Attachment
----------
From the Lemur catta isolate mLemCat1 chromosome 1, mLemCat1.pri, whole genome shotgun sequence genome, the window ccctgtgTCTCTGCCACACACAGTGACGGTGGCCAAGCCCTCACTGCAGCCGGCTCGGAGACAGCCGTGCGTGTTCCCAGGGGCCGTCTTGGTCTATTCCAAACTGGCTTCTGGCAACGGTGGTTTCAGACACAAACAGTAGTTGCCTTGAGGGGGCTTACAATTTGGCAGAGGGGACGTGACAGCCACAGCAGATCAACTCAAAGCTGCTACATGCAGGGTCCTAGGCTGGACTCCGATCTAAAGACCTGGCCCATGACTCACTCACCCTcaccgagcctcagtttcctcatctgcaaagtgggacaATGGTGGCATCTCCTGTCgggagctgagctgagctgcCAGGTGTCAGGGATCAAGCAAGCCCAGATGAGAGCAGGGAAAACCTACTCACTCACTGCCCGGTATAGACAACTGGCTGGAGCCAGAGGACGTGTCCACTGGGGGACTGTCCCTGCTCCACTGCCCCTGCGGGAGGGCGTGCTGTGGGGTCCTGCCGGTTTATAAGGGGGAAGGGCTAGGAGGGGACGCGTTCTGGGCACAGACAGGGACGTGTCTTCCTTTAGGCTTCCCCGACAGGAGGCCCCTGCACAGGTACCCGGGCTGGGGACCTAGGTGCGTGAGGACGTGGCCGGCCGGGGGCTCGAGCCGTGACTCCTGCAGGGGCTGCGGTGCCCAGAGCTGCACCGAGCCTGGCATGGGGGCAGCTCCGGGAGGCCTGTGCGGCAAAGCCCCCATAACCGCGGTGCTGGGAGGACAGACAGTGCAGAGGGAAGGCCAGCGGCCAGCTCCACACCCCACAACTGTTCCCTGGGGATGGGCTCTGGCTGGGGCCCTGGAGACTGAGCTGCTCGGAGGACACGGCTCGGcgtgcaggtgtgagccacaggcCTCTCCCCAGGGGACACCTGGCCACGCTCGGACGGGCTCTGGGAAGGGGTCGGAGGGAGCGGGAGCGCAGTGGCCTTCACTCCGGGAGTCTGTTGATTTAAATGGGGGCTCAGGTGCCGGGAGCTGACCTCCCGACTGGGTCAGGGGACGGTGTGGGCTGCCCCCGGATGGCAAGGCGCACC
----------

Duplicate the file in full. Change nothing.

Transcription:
From the Lemur catta isolate mLemCat1 chromosome 1, mLemCat1.pri, whole genome shotgun sequence genome, the window ccctgtgTCTCTGCCACACACAGTGACGGTGGCCAAGCCCTCACTGCAGCCGGCTCGGAGACAGCCGTGCGTGTTCCCAGGGGCCGTCTTGGTCTATTCCAAACTGGCTTCTGGCAACGGTGGTTTCAGACACAAACAGTAGTTGCCTTGAGGGGGCTTACAATTTGGCAGAGGGGACGTGACAGCCACAGCAGATCAACTCAAAGCTGCTACATGCAGGGTCCTAGGCTGGACTCCGATCTAAAGACCTGGCCCATGACTCACTCACCCTcaccgagcctcagtttcctcatctgcaaagtgggacaATGGTGGCATCTCCTGTCgggagctgagctgagctgcCAGGTGTCAGGGATCAAGCAAGCCCAGATGAGAGCAGGGAAAACCTACTCACTCACTGCCCGGTATAGACAACTGGCTGGAGCCAGAGGACGTGTCCACTGGGGGACTGTCCCTGCTCCACTGCCCCTGCGGGAGGGCGTGCTGTGGGGTCCTGCCGGTTTATAAGGGGGAAGGGCTAGGAGGGGACGCGTTCTGGGCACAGACAGGGACGTGTCTTCCTTTAGGCTTCCCCGACAGGAGGCCCCTGCACAGGTACCCGGGCTGGGGACCTAGGTGCGTGAGGACGTGGCCGGCCGGGGGCTCGAGCCGTGACTCCTGCAGGGGCTGCGGTGCCCAGAGCTGCACCGAGCCTGGCATGGGGGCAGCTCCGGGAGGCCTGTGCGGCAAAGCCCCCATAACCGCGGTGCTGGGAGGACAGACAGTGCAGAGGGAAGGCCAGCGGCCAGCTCCACACCCCACAACTGTTCCCTGGGGATGGGCTCTGGCTGGGGCCCTGGAGACTGAGCTGCTCGGAGGACACGGCTCGGcgtgcaggtgtgagccacaggcCTCTCCCCAGGGGACACCTGGCCACGCTCGGACGGGCTCTGGGAAGGGGTCGGAGGGAGCGGGAGCGCAGTGGCCTTCACTCCGGGAGTCTGTTGATTTAAATGGGGGCTCAGGTGCCGGGAGCTGACCTCCCGACTGGGTCAGGGGACGGTGTGGGCTGCCCCCGGATGGCAAGGCGCACC